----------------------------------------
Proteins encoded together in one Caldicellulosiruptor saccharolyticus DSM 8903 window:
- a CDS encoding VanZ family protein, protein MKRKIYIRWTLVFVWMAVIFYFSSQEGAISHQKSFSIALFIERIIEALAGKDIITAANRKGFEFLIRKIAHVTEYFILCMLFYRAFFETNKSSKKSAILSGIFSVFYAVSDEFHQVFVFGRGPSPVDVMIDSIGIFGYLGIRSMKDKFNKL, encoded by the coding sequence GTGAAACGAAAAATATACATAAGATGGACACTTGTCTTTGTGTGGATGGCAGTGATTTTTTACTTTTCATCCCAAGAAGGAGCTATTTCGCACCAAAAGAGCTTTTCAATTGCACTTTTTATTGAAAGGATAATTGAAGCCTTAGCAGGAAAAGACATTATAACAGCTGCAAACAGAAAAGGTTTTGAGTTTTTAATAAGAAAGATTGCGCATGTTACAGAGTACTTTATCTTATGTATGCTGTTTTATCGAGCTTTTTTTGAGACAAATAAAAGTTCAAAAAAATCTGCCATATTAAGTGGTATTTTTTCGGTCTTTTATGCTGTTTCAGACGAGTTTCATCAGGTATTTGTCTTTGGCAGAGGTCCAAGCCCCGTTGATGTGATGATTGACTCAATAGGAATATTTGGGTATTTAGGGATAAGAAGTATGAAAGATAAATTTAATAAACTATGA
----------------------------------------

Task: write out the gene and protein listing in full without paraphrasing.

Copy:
Proteins encoded together in one Caldicellulosiruptor saccharolyticus DSM 8903 window:
- a CDS encoding VanZ family protein, protein MKRKIYIRWTLVFVWMAVIFYFSSQEGAISHQKSFSIALFIERIIEALAGKDIITAANRKGFEFLIRKIAHVTEYFILCMLFYRAFFETNKSSKKSAILSGIFSVFYAVSDEFHQVFVFGRGPSPVDVMIDSIGIFGYLGIRSMKDKFNKL, encoded by the coding sequence GTGAAACGAAAAATATACATAAGATGGACACTTGTCTTTGTGTGGATGGCAGTGATTTTTTACTTTTCATCCCAAGAAGGAGCTATTTCGCACCAAAAGAGCTTTTCAATTGCACTTTTTATTGAAAGGATAATTGAAGCCTTAGCAGGAAAAGACATTATAACAGCTGCAAACAGAAAAGGTTTTGAGTTTTTAATAAGAAAGATTGCGCATGTTACAGAGTACTTTATCTTATGTATGCTGTTTTATCGAGCTTTTTTTGAGACAAATAAAAGTTCAAAAAAATCTGCCATATTAAGTGGTATTTTTTCGGTCTTTTATGCTGTTTCAGACGAGTTTCATCAGGTATTTGTCTTTGGCAGAGGTCCAAGCCCCGTTGATGTGATGATTGACTCAATAGGAATATTTGGGTATTTAGGGATAAGAAGTATGAAAGATAAATTTAATAAACTATGA